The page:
Many of us have difficulty finding a balance between self-deprecation and pride. Some may feel hopelessly inadequate, while others seem excessively confident, even arrogant. The scriptural paradox states, “And whosoever shall exalt himself shall be abased; and he that shall humble himself shall be exalted.” (Matt. 23:12.) The ideal, somewhere between self-deprecation and pride, is humility, which means including God as our partner. We overcome our weaknesses only as we combine our best efforts with his unlimited strength. Too often we do not recognize God as our partner; we become proud and too self-sufficient—and when we do, we usually fall. Humility is not a continual self-put-down, a wallowing in self-pity, but rather is a quiet self-assurance that with God’s help we can overcome all things and become even as he is—full of virtue.

Some of us struggle not only with distorted virtues but also with misplaced values. The ambitious, energetic executive, for example, may have a misplaced set of values dedicated to achieving success measured only by wealth, or praise, or power of position. Such a person may be driven by such an intense desire to achieve that marriage, family, friends, and church—the things that matter most—become casualties of careless and vain commitment. In this sidetracked condition, a person loses sight of the Savior’s counsel, “For what is a man profited, if he shall gain the whole world, and lose his own soul?” (Matt. 16:26.)

Another example of misplaced values appears with the student who is so exhausted with social life, athletics, clubs, and other activities that education suffers. Or the student who so heavily concentrates on study that everything else takes a back seat. The single-sided life may strike a direction too narrow to meet the whole requirement of a life’s development.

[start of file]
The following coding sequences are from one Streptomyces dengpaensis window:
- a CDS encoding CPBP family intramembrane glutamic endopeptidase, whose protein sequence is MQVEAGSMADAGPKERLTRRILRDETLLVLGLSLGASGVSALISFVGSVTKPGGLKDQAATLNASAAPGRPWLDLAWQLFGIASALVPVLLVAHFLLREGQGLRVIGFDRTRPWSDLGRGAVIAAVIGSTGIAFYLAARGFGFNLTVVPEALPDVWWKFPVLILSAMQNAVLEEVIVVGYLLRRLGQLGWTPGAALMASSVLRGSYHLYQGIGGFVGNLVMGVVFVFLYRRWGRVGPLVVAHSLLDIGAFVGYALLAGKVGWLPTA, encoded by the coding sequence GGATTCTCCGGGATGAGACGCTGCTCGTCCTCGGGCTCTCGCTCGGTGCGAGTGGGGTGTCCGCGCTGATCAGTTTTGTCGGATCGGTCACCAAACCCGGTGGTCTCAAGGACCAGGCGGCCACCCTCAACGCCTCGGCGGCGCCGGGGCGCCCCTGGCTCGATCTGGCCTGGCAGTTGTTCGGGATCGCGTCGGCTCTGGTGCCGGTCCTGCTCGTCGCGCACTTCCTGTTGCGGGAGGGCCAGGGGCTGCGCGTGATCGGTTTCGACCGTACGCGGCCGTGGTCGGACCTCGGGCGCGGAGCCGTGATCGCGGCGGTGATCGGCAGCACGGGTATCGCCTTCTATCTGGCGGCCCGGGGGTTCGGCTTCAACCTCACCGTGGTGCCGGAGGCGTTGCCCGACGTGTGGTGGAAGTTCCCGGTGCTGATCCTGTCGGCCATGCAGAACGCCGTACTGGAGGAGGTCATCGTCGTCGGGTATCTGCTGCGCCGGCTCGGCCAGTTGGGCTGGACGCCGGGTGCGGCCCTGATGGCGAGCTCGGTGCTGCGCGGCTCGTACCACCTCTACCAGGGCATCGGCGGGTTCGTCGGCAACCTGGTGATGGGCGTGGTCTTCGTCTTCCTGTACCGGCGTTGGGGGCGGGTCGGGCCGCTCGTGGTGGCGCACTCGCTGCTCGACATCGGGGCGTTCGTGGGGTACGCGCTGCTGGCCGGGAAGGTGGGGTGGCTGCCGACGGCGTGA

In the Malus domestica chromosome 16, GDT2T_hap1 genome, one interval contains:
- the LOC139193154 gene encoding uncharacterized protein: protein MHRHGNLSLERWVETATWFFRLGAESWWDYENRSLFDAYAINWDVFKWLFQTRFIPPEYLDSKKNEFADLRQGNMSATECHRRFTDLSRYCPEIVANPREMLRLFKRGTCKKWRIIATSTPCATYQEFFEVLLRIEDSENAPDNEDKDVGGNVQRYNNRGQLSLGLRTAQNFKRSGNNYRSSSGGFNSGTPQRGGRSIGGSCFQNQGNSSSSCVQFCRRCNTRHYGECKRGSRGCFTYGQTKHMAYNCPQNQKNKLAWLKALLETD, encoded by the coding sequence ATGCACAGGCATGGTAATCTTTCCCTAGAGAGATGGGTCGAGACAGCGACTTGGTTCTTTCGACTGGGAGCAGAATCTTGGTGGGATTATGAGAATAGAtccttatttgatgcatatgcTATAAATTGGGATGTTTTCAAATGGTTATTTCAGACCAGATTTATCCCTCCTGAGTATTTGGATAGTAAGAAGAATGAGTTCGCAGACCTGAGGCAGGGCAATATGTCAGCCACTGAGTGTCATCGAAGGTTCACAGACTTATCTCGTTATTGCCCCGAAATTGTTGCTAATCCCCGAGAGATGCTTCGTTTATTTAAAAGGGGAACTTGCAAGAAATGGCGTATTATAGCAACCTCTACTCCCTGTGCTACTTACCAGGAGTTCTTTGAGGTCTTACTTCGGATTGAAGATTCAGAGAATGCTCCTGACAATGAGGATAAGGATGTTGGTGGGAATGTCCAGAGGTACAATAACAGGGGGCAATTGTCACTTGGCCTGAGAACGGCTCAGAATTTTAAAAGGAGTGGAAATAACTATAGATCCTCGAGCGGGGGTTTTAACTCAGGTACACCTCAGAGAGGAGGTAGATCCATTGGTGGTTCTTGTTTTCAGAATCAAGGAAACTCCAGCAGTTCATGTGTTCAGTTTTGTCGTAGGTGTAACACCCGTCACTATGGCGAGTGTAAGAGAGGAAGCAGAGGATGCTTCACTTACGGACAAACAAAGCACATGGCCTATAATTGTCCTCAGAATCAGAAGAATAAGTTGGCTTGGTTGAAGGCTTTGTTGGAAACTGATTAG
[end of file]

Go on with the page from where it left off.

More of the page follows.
Even in the practice of religion we may become unbalanced, especially if we concentrate our total efforts in one area while ignoring other equally important commitments. Scripture study, parenting, Christian service, and church callings all vie for portions of our time. The emphasis of one at the expense of all others brings us short of the Savior’s expectations. He taught that we should do the one “and not to leave the other undone.” (Matt. 23:23.)

Sometimes our quorum meetings and Gospel Doctrine classes become forums for debate rather than instruments for spiritual development and service. While bantering about opinions, we sometimes fail to consider how the needs of widows, the sick, and those in mourning are to be met.

Certainly applicable to the unbalanced religious life is the story of the rich young ruler who asked Christ what more was required to be saved. He had kept all of the commandments from his youth, and thus his question to the Master was “What lack I yet?” Jesus told him to sell all that he had and give it to the poor, but the man went away sorrowing, for he loved his possessions more than he loved his fellowmen. (Matt. 19:16–22.) In sacred places, many of us have made promises to live the laws of consecration and sacrifice, but when we are actually blessed with wealth we may give little or no thought to how we should use our resources to help build Zion.